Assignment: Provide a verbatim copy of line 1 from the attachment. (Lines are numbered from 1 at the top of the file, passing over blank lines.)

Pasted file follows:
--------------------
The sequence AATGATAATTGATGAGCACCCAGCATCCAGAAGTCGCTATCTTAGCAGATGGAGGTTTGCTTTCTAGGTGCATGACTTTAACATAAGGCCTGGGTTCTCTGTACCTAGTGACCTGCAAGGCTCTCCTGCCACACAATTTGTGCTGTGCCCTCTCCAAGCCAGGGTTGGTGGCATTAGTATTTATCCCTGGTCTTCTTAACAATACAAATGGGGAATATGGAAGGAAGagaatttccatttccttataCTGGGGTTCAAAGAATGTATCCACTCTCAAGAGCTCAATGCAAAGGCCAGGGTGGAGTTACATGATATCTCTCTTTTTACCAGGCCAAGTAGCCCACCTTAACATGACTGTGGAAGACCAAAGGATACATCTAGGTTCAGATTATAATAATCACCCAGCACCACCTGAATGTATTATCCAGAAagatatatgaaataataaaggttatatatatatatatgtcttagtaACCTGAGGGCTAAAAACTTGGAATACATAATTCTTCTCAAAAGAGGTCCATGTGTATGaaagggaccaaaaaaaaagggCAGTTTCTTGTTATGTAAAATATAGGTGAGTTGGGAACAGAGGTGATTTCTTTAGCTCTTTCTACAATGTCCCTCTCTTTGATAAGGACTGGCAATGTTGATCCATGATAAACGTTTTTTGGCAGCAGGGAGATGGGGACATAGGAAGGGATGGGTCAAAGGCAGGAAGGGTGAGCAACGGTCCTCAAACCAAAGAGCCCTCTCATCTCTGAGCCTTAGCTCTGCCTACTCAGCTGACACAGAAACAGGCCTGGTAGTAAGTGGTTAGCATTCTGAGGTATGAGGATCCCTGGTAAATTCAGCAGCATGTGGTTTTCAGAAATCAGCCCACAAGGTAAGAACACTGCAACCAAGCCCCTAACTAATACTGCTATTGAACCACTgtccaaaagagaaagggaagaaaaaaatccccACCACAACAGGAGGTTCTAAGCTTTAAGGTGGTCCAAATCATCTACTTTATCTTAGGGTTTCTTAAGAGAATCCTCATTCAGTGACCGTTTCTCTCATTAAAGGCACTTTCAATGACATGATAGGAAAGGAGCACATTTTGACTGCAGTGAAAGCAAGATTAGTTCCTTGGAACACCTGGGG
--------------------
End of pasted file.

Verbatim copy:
The sequence AATGATAATTGATGAGCACCCAGCATCCAGAAGTCGCTATCTTAGCAGATGGAGGTTTGCTTTCTAGGTGCATGACTTTAACATAAGGCCTGGGTTCTCTGTACCTAGTGACCTGCAAGGCTCTCCTGCCACACAATTTGTGCTGTGCCCTCTCCAAGCCAGGGTTGGTGGCATTAGTATTTATCCCTGGTCTTCTTAACAATACAAATGGGGAATATGGAAGGAAGagaatttccatttccttataCTGGGGTTCAAAGAATGTATCCACTCTCAAGAGCTCAATGCAAAGGCCAGGGTGGAGTTACATGATATCTCTCTTTTTACCAGGCCAAGTAGCCCACCTTAACATGACTGTGGAAGACCAAAGGATACATCTAGGTTCAGATTATAATAATCACCCAGCACCACCTGAATGTATTATCCAGAAagatatatgaaataataaaggttatatatatatatatgtcttagtaACCTGAGGGCTAAAAACTTGGAATACATAATTCTTCTCAAAAGAGGTCCATGTGTATGaaagggaccaaaaaaaaagggCAGTTTCTTGTTATGTAAAATATAGGTGAGTTGGGAACAGAGGTGATTTCTTTAGCTCTTTCTACAATGTCCCTCTCTTTGATAAGGACTGGCAATGTTGATCCATGATAAACGTTTTTTGGCAGCAGGGAGATGGGGACATAGGAAGGGATGGGTCAAAGGCAGGAAGGGTGAGCAACGGTCCTCAAACCAAAGAGCCCTCTCATCTCTGAGCCTTAGCTCTGCCTACTCAGCTGACACAGAAACAGGCCTGGTAGTAAGTGGTTAGCATTCTGAGGTATGAGGATCCCTGGTAAATTCAGCAGCATGTGGTTTTCAGAAATCAGCCCACAAGGTAAGAACACTGCAACCAAGCCCCTAACTAATACTGCTATTGAACCACTgtccaaaagagaaagggaagaaaaaaatccccACCACAACAGGAGGTTCTAAGCTTTAAGGTGGTCCAAATCATCTACTTTATCTTAGGGTTTCTTAAGAGAATCCTCATTCAGTGACCGTTTCTCTCATTAAAGGCACTTTCAATGACATGATAGGAAAGGAGCACATTTTGACTGCAGTGAAAGCAAGATTAGTTCCTTGGAACACCTGGGG